4 Jul 2012

Reading from Flash is little Endian style

Suppose  You have a hex line as show below
     : 10 0000 00 0C9434000C944F000C944F00 4F

The machine instruction 940C is saved in the .hex file as 0C94 ok

CODE:  in hex file
0x0000: 0C
0x0001: 94
0x0002: 34
0x0003: 00
0x0004: 0C
0x0005: 94
0x0006: 4F
0x0007: 00
0x0008: 0C
0x0009: 94
0x000A: 4F
0x000B: 00

How ever when you switch on the power to an avr it makes 16bit opcode fetch which is little- endian. Finally it reads the code in:
0x0000  : 0c
0x0001  : 94

as 0x940C  and passes it to the instruction decoder which identifies it as a jump op code . This again  make a second fetch as part of this same opcode this time it picks up

0x0002  :  34
0x0003  :  00

which again it reads as little endian and therefore treats as WORD address 0x0034 (which is BYTE address 0x0068). So after reading the first 4 bytes in two 16 bits chunk it has determined it has "JMP 0x0068" and sets PC to be that address. (really 0x0034 in fact - it's just GCC that interprets things byte wise to be common across all architectures).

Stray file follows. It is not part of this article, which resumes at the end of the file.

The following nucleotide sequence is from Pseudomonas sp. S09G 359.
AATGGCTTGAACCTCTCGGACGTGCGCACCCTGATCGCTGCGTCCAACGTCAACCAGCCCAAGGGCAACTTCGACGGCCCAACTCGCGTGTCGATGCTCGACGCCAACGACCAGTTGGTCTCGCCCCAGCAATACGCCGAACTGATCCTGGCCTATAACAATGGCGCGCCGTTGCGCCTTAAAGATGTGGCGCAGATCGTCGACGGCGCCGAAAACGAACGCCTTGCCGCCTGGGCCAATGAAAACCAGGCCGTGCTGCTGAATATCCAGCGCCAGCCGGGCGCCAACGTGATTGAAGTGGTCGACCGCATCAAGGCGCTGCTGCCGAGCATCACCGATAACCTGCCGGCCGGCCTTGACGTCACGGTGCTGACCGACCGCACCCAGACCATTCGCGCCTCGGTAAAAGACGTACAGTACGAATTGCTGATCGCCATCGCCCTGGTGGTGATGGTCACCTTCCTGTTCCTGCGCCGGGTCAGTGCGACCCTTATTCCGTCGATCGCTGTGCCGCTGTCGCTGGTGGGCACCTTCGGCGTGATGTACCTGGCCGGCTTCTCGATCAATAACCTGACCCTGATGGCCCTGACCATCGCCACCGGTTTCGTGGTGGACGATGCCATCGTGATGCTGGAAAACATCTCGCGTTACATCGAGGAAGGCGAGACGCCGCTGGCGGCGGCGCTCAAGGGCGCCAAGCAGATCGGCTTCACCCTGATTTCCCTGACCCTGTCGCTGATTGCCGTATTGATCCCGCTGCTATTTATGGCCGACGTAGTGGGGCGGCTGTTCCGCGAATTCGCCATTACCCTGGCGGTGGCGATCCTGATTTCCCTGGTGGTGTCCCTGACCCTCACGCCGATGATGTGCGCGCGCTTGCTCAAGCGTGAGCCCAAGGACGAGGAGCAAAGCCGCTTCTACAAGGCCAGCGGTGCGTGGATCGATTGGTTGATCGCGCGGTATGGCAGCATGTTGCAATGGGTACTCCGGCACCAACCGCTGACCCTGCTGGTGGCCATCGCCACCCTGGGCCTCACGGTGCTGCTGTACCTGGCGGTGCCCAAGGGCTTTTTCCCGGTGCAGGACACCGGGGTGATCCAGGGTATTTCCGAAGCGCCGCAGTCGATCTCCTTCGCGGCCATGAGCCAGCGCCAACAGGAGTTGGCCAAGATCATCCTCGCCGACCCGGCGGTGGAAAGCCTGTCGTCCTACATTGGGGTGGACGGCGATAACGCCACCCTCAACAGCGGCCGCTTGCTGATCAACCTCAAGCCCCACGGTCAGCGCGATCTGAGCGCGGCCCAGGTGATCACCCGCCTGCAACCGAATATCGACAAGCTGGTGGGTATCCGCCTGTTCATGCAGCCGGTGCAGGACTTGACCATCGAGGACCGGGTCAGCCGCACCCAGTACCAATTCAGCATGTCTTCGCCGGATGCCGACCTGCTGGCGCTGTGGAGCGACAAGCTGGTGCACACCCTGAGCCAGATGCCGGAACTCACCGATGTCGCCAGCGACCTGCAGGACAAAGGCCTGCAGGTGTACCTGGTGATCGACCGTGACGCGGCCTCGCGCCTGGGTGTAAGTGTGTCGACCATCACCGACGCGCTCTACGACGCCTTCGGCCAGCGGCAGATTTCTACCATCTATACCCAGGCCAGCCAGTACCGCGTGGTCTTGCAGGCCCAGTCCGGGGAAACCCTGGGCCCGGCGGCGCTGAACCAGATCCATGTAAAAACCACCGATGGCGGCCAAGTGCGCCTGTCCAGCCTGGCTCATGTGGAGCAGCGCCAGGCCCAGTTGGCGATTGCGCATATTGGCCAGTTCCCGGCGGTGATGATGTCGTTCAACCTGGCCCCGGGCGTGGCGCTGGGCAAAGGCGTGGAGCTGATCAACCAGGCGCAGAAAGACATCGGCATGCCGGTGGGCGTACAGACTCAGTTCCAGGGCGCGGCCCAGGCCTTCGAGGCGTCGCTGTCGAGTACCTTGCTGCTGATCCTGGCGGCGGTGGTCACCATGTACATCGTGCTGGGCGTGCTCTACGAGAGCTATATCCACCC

So, the bytes are programmed in exactly the order they appear in the .hex at increasing byte addresses but when the AVR core makes fetches (two bytes, 16bits at a time it treats them as  little endian using the lower addressed of the two bytes as the lower part of each 16bit fetch. So it's not when programming hex that little endian ness comes into play - it's when the data/code is later fetched back from the flash that the endianness issue applies.

So, finally you can say that data or code is fetched in little endian model.

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